Contests on social are a great opportunity to increase engagement and win new fans, but there are also opportunities to drive business goals if done well. Over the past five years, we've helped B2C and B2B clients of all sizes run social media contests and have come across a few useful tips:

  1. Set your success metrics. Decide what success looks like before the contest begins, and design your contest around it. If you want high engagement and thousands of entries, then keep the contest design simple. Allow fans to enter directly on the page by responding to a post or a tweet and don't require photos or videos as part of the entry. If you'd rather receive in-depth thought provoking submissions then be prepared to expect fewer entries and give people enough time to create and submit. If fan growth is a priority, require people to follow before entering.

  2. Know your audience. Look at past behavior on social and do a little research on demographic behaviors. If you have a younger audience who is up for emojis and videos then make that a part of your entry, but don't ask your audience to suddenly take on a new behavior just to enter your contest. They won't, and you'll be disappointed with the results.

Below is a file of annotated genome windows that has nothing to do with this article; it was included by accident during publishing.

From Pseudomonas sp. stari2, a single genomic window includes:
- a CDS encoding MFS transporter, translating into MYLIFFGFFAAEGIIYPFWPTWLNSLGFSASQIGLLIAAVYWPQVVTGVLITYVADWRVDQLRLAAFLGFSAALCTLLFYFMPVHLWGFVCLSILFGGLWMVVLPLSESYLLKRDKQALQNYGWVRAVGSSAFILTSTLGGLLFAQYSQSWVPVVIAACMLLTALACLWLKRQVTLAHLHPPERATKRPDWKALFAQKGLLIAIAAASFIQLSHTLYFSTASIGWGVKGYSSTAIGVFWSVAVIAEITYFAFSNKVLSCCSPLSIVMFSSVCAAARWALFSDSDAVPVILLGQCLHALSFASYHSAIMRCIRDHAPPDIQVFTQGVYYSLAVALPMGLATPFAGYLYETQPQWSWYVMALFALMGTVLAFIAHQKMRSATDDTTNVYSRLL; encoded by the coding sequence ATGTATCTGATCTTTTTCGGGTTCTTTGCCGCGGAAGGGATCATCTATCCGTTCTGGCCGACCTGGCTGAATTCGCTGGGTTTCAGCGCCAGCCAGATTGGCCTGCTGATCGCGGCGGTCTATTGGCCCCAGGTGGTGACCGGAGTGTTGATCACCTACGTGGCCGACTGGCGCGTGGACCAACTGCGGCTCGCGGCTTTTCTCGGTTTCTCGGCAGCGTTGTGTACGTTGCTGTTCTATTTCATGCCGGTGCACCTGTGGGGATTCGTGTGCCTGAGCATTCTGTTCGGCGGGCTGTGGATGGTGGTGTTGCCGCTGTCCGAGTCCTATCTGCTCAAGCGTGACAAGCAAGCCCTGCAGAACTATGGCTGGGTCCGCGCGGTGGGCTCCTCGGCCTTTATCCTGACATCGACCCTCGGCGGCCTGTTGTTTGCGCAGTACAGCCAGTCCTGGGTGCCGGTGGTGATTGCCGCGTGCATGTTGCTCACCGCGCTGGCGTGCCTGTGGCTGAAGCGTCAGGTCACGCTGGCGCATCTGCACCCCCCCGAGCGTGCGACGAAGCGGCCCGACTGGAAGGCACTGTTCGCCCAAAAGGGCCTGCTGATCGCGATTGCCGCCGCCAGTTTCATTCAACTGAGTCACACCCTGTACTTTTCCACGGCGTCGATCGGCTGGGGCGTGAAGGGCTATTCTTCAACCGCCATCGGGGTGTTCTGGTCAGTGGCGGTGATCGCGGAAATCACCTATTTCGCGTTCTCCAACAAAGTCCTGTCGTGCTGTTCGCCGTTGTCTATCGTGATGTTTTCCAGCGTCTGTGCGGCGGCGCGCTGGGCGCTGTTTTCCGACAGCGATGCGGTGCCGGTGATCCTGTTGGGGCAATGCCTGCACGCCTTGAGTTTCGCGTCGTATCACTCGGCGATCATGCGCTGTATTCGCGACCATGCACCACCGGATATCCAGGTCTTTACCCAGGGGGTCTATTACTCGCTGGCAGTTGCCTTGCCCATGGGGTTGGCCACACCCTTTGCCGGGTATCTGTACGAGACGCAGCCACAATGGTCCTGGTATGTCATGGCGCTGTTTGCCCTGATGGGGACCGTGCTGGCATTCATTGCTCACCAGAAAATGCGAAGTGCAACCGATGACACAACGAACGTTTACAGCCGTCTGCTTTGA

3. Be strategic. From submission requirements to the prize awarded, tie everything back to your business goals. This isn't all about a freebie. You, as a business, should get something out of it. Some recent examples: 

    • A restaurant client wanted to increase catering sales so we designed the contest question around the catering packages. This forced fans to spend time on the catering website for a chance at a $10 gift certificate, a prize which ultimately drove the winner back in store to eat.

    • Another client, this time in the B2B space, wanted to gather case studies. The method of entry in this contest required fans to share how they used this business' product.

  4. Set guidelines. Whether it is a link to a web page with a formal set of rules or a brief mention in a Facebook post, try to set expectations on how the contest will work. Random selection of a winner tends to work well on social versus picking the first person to reply, which would limit the chance for high participation and engagement. If you run contests regularly and have a few "eager" fans who enter often, let everyone know that you are picking a winner who hasn't won in the past 30 days.

  5. Promote your promotion. A successful contest needs to be supported. This includes custom content leading up to the contest to get people excited as well as posts / tweets that are boosted with ad dollars. You may also want to look at reaching out to social influencers who have a large fan base and can help promote the contest to a relevant audience.

Those are our top five tips to running a successful contest. What would you add?